“The War at Home: Long-Run Individual Level Origins of Domestic Violence”

On Wednesday, May 25th, at 2.30pm, the NOVAFRICA Center welcomes Tilman Brück, from the International Security and Development Center to present his work on the origins of domestic violence in Angola.

Tilman Brück

This paper studies the long-run individual-level origins of perpetrating intimate partner violence. Using self-collected survey data from Angola, we demonstrate that the exposure to wartime sexual violence significantly increases a former soldier’s propensity to commit domestic violence more than a decade the end of the war. To establish causality, we exploit a natural experiment in exposure to wartime sexual violence by armed groups induced by the Angolan war. We argue that being conditioned into gender-based violent practice causes an increase in perpetrated domestic violence, and that this effect is psychological and persistent in nature. The results support an interpretation of domestic violence as expressive behavior that is not triggered by payoff-relevant considerations, and are not consistent with dominant interpretations of domestic violence as a function of intra-family power structure or prevailing cultural norms.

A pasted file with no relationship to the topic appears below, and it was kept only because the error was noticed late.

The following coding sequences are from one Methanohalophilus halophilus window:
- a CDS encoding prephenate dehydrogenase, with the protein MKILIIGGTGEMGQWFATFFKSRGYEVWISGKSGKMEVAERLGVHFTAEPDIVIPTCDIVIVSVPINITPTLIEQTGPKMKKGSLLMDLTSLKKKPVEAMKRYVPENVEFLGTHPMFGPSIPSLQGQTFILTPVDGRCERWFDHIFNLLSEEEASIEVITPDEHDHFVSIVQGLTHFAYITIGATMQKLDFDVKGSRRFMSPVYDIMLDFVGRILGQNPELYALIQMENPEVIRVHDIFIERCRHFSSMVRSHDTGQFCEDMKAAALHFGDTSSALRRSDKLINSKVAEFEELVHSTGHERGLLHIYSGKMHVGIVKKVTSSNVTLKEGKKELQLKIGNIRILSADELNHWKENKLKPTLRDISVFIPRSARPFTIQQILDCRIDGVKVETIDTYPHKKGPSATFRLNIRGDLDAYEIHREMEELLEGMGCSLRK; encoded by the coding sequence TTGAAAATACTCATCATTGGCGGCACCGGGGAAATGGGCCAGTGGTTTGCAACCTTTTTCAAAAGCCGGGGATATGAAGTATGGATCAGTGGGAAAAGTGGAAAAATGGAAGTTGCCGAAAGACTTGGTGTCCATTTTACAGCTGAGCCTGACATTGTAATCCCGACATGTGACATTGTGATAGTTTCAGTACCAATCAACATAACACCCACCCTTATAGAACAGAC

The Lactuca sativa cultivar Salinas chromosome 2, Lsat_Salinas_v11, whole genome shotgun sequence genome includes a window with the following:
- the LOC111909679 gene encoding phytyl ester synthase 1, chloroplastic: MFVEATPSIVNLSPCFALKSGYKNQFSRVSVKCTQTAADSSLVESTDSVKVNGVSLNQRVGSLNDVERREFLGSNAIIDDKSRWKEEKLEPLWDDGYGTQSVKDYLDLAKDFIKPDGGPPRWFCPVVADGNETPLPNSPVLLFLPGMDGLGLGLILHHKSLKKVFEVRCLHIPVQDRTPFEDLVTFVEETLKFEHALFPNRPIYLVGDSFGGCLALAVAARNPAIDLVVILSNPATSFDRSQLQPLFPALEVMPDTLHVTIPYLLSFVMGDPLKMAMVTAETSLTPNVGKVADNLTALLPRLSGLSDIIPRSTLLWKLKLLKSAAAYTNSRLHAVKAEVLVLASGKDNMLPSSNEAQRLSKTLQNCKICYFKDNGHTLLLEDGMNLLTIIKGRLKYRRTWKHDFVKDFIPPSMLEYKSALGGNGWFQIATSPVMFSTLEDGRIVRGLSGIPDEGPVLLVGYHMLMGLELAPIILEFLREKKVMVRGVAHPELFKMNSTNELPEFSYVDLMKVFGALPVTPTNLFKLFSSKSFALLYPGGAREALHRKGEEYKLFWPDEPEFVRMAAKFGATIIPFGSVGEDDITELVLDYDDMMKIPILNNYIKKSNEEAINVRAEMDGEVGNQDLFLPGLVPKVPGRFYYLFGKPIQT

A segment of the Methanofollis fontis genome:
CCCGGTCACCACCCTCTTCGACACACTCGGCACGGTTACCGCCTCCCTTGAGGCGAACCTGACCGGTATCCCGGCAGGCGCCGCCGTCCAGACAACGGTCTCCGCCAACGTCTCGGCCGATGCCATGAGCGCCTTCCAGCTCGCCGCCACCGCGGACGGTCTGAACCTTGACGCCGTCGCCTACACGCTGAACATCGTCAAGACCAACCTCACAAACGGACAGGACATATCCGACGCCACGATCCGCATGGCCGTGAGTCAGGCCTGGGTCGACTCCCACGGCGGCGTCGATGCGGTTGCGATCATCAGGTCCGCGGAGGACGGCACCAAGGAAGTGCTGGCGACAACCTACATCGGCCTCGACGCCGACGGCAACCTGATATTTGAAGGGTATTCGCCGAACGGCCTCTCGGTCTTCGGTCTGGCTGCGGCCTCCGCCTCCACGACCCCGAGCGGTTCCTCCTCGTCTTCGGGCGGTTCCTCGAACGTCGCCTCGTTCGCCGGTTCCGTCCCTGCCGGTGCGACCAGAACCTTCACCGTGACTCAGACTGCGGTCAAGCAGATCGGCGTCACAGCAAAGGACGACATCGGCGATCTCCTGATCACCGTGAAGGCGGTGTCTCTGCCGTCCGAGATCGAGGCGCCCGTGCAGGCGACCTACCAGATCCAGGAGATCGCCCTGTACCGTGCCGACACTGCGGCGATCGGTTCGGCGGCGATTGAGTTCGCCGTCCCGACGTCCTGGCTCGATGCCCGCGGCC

Please find further information about this seminar here.